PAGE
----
I awake in the office of editor Paul Whittaker. He sits behind a broad desk, made of pure uranium, smiling smugly at me. I attempt to stand up, but I have been tied down. Struggling, I twist my neck to see what I have been tethered to—with mounting horror I realise I have been lashed with heavy ropes to a sleeping Piers Akerman. I feel my body rise and fall with the rhythm of his wheezing breath, and hear him muttering in his sleep about the Heiner Affair and the filthy lyrics in the Triple J Hottest 100. Turning my head in the opposite direction I can see David ‘Penbo’ Penberthy standing in the corner of the office in leathers, lovingly fingering a switchblade.

‘So you found your way in, so-called independent media,’ Whittaker sneers.

I explain that I am just a journalist, like himself, out for a story. He does not take this well.

‘You are no journalist!’ he bellows. ‘Where are your credentials? Where is your Travel liftout?’ He spits violently at me, stands up and points. ‘Do you realise that if we left it up to the likes of you, nobody would even KNOW how many faulty speed cameras there are? If it weren’t for REAL journalists like the ones working here, the average Australian would be COMPLETELY in the dark about how much of their money is being spent on sex changes for Wiccans. And you have the gall to come HERE?’ Whittaker has become agitated, standing on his desk and performing angry high kicks in the air.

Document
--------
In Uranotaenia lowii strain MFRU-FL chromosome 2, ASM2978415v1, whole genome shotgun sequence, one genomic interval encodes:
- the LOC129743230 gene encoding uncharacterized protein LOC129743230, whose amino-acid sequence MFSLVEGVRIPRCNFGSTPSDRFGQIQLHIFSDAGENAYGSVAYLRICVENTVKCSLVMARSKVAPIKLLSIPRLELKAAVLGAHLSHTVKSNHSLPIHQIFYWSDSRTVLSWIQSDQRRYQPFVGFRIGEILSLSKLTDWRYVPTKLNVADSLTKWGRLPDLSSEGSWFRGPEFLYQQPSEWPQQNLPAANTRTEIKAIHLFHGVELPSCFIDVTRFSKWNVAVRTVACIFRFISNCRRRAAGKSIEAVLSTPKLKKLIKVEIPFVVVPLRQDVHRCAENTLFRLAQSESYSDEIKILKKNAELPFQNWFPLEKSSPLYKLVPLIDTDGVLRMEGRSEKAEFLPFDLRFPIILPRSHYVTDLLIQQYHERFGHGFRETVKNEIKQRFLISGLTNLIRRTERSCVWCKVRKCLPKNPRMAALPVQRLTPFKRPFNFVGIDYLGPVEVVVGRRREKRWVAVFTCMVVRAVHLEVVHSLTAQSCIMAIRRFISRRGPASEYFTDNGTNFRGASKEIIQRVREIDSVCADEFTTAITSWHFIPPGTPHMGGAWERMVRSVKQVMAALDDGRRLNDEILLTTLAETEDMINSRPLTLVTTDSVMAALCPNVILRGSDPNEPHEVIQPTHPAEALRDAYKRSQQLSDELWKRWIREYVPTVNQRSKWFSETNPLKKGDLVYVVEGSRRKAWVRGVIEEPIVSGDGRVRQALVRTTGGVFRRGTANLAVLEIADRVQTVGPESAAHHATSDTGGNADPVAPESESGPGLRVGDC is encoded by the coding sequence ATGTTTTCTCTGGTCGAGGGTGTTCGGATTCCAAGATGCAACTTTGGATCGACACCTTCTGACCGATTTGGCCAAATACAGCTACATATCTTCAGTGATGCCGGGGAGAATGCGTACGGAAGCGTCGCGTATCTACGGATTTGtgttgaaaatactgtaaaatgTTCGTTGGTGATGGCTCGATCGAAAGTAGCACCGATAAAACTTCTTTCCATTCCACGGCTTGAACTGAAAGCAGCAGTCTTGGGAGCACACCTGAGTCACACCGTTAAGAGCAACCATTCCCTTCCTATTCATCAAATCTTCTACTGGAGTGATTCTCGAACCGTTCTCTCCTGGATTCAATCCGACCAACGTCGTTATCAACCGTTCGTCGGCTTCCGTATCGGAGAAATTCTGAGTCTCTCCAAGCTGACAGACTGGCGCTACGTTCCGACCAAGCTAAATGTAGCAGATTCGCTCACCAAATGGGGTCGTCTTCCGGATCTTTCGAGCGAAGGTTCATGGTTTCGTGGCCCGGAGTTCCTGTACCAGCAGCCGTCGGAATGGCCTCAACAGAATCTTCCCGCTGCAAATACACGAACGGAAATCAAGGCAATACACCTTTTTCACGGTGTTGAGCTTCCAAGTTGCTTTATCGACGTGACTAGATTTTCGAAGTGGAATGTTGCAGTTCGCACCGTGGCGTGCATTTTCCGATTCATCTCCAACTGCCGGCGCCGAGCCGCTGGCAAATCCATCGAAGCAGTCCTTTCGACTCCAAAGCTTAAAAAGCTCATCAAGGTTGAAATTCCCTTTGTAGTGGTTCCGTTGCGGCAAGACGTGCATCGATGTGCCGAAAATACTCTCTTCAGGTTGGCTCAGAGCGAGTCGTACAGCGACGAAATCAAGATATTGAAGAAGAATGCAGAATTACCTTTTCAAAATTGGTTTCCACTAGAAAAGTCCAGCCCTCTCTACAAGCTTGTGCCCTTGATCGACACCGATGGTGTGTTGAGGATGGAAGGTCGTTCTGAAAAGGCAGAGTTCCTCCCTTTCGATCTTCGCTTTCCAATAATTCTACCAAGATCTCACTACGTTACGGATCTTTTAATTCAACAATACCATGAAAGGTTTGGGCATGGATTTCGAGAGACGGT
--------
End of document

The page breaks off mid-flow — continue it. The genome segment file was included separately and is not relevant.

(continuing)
‘I want to tell the truth about the Daily Telegraph,’ I say, incredibly bravely.

‘The truth?’ Whittaker smirks. ‘Oh yes…you’ll find the truth. Penbo!’ Penbo strolls forward, brandishing his knife, the fluorescent light gleaming on his greased quiff. ‘Take our guest…to Miranda.

As Penbo cuts through my bonds, almost rousing Akerman, and frogmarches me out the door, I crack. I scream and yell. ‘No! Not Miranda! I know what she does! Anything but Miranda! Please! I’ll be good! I’LL BE GOOD!’

It’s no use. My screaming and loss of control of bodily functions serves only to amuse the Tele bigwigs, as I am dragged out of the office and into the dark unknown, towards…Miranda.

To be continued…

Ben  Pobjie

Ben has not one but TWO hilarious books out now. Surveying the Wreckage and Superchef.

Follow him on twitter @benpobjie